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COVID-19 likely to accelerate banking sector’s pre-crisis trends

New 'Future of Banking' report examines impact of digitalization, regulation

The current crisis will undoubtedly test the resilience of the financial system. photo: istock

June 22, 2020

The COVID-19 health crisis will stretch the limits of central bank intervention and test the tenuous Banking Union in the euro area. These are two key findings of the second report in the “The Future of Banking” series by IESE Business School and the CEPR, which examines the mounting, and unprecedented, challenges facing the sector and the competitive responses of both veteran and new players.

The report notes that while banks have performed robustly in the immediate wake of the pandemic, mostly thanks to overhauls and increased liquidity stemming from the 2008 financial crisis, they face a potential fallout from impending large-scale household and corporate bankruptcies.

Banks also face significant pre-existing threats such as persistently low interest rates; regulatory changes; and growing competition from the shadow banks and digital upstarts that were challenging traditional business models well before the pandemic and its attendant economic devastation.

An Altered Digital Future

A central finding of the report is that the health crisis will accelerate these pre-crisis tendencies of the banking sector, as digitalization advances at a more rapid rate, interest rates remain low and growth stalls. The report also analyses the policy and regulatory issues associated with the digital world, and suggests future policy options for reform.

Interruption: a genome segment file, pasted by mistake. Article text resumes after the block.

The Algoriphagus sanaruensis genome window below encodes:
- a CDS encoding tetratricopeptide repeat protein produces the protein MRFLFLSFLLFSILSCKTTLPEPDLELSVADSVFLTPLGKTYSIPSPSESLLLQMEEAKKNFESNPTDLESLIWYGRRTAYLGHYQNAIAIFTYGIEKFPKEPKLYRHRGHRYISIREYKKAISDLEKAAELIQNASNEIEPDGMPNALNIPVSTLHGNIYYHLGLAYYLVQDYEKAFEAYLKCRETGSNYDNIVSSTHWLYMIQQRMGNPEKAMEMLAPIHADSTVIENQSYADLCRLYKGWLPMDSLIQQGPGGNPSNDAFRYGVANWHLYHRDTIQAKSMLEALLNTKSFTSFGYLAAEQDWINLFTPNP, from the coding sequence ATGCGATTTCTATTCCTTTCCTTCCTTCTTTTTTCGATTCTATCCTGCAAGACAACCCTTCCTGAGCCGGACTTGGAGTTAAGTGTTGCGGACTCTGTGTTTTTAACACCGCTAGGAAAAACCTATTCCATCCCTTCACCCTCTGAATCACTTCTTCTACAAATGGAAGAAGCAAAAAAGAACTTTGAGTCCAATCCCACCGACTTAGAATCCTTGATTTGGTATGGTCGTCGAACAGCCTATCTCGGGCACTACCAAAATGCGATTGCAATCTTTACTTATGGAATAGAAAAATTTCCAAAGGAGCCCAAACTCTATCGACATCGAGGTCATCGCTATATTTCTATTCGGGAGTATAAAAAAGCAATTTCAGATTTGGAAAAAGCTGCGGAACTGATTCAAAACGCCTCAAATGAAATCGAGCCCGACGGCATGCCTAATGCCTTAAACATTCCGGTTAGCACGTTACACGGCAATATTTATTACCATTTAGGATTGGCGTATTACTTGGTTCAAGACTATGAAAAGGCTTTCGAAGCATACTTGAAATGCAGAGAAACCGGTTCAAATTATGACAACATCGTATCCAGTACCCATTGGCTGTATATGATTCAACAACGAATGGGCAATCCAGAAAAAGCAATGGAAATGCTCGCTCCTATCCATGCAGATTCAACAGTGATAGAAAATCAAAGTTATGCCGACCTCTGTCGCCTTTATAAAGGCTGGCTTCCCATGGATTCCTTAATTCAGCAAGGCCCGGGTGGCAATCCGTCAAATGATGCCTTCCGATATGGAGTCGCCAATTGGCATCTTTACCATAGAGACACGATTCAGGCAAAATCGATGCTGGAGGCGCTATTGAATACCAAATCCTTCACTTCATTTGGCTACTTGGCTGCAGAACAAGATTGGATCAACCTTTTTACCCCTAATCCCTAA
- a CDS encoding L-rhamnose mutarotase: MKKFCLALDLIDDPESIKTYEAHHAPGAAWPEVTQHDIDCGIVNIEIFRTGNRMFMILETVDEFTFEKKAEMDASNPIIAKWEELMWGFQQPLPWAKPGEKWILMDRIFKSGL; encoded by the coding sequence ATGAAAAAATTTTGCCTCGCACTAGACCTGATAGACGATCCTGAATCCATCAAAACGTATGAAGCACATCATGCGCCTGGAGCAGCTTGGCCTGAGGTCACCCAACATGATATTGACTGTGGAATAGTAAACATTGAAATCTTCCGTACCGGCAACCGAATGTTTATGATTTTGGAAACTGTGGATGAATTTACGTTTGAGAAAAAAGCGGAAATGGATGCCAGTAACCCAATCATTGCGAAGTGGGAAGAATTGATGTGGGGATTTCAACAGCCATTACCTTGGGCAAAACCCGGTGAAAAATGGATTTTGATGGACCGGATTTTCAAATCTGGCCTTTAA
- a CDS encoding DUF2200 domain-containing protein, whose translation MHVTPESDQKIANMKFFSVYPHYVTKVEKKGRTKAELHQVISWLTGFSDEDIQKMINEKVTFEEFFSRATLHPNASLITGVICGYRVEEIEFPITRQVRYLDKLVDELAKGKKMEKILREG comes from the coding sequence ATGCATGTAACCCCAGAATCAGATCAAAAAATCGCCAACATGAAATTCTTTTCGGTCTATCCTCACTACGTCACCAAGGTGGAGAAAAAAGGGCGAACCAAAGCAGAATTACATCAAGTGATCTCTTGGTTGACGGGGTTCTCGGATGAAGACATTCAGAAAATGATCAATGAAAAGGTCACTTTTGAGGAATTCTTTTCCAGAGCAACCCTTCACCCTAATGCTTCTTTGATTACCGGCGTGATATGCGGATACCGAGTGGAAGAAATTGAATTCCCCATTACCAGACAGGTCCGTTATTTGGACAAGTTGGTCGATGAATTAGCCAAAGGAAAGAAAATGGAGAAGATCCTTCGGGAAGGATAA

Its key findings include:

  • In the short term, banks may enjoy a revitalisation of relationship lending as they channel funds to customers over the crisis and, enjoy the protection of the safety net and access to deposit financing.
  • While banks may enjoy temporary regulatory and supervisory relief, digitalisation will receive a large impetus, with new entrants challenging banks.
  • Digitalisation will increase the reduction in barriers to entry and exit of the financial services market, but its long-term impact will depend on the market structure that prevails. The result may be that a few dominant platforms, which include both transformed incumbents and BigTech firms, control the access to a fragmented customer base.
  • Medium-sized banks will suffer since they cannot manage the cost efficiencies and IT investment crucial in the new environment. Consolidation could be an escape route to stressed banks but in the post-Covid-19 world, political obstacles to cross-border mergers may resurface as states become more protective of their national banking system.
  • Regulators must adapt to digital disruption by balancing their roles of facilitating competition and of allowing the benefits of innovation, whilst protecting financial stability. This means they must coordinate prudential regulation and competition policy with data policies, navigating complex trade-offs.

Finally, the current crisis will undoubtedly test the resilience of the financial system and of the regulatory reforms implemented after the global financial crisis of 2007-2009, which were examined in the first report of the Future of Banking Initiative by IESE and Citi.

The report was prepared by Xavier Vives (Professor of Economics and Finance, IESE), Elena Carletti (Professor of Finance, Bocconi University), Stijn Claessens (Head of Financial Stability Policy, Bank for International Settlements) and Antonio Fatás (Professor of Economics, INSEAD Business School).